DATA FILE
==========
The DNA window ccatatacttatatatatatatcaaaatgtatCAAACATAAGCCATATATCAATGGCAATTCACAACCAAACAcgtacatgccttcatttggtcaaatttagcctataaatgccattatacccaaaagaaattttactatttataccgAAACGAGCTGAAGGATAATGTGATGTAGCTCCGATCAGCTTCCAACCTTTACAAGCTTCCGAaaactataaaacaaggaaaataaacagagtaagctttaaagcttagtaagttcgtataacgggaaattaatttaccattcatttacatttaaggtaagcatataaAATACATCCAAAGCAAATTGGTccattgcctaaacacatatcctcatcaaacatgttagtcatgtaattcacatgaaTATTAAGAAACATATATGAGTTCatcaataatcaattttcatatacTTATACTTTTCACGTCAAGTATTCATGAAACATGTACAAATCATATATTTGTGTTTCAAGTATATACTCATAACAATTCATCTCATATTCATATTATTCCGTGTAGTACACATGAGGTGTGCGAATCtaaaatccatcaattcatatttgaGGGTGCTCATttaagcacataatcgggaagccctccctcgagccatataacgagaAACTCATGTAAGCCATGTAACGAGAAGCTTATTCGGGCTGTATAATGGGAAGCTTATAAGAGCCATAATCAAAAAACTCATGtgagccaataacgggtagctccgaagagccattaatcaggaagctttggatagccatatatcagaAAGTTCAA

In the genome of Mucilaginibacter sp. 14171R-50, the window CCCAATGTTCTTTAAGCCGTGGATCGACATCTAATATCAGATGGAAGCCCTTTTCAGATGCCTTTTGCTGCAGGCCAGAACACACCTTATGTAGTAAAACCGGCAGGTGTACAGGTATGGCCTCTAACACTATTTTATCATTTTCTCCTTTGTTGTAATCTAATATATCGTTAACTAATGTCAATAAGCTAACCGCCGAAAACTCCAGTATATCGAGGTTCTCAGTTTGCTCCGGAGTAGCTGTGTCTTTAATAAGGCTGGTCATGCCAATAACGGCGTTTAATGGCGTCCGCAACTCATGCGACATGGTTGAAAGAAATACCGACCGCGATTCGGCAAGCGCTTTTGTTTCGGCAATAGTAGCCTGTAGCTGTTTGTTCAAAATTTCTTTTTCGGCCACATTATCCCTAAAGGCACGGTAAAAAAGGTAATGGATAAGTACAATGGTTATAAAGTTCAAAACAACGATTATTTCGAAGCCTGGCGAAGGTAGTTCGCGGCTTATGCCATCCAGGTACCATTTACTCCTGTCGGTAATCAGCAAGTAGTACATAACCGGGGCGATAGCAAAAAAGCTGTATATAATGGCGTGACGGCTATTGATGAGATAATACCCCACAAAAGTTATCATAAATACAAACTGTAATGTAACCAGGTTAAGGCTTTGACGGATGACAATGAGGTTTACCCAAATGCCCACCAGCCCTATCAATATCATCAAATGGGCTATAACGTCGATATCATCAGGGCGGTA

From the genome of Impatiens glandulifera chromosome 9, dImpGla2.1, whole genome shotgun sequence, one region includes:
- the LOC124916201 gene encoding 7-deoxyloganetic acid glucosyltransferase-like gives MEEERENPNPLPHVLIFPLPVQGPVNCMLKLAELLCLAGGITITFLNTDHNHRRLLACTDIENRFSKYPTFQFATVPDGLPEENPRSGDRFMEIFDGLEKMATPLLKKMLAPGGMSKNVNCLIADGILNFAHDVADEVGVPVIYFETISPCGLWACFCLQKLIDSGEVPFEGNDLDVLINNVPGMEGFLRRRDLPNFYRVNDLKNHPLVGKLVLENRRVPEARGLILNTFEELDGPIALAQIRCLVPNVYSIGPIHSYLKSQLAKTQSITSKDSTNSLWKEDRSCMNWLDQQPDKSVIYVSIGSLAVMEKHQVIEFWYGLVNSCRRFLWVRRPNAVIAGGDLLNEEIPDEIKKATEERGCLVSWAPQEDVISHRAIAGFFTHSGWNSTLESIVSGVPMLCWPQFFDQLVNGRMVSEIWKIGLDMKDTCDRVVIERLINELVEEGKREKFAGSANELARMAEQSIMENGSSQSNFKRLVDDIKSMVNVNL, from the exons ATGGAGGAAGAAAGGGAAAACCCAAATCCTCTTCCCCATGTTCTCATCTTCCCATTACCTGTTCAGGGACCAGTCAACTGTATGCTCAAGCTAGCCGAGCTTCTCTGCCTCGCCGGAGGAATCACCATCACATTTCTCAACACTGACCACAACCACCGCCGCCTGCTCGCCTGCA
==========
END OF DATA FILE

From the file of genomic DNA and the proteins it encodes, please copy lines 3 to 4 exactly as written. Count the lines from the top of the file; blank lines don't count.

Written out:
From the genome of Impatiens glandulifera chromosome 9, dImpGla2.1, whole genome shotgun sequence, one region includes:
- the LOC124916201 gene encoding 7-deoxyloganetic acid glucosyltransferase-like gives MEEERENPNPLPHVLIFPLPVQGPVNCMLKLAELLCLAGGITITFLNTDHNHRRLLACTDIENRFSKYPTFQFATVPDGLPEENPRSGDRFMEIFDGLEKMATPLLKKMLAPGGMSKNVNCLIADGILNFAHDVADEVGVPVIYFETISPCGLWACFCLQKLIDSGEVPFEGNDLDVLINNVPGMEGFLRRRDLPNFYRVNDLKNHPLVGKLVLENRRVPEARGLILNTFEELDGPIALAQIRCLVPNVYSIGPIHSYLKSQLAKTQSITSKDSTNSLWKEDRSCMNWLDQQPDKSVIYVSIGSLAVMEKHQVIEFWYGLVNSCRRFLWVRRPNAVIAGGDLLNEEIPDEIKKATEERGCLVSWAPQEDVISHRAIAGFFTHSGWNSTLESIVSGVPMLCWPQFFDQLVNGRMVSEIWKIGLDMKDTCDRVVIERLINELVEEGKREKFAGSANELARMAEQSIMENGSSQSNFKRLVDDIKSMVNVNL, from the exons ATGGAGGAAGAAAGGGAAAACCCAAATCCTCTTCCCCATGTTCTCATCTTCCCATTACCTGTTCAGGGACCAGTCAACTGTATGCTCAAGCTAGCCGAGCTTCTCTGCCTCGCCGGAGGAATCACCATCACATTTCTCAACACTGACCACAACCACCGCCGCCTGCTCGCCTGCA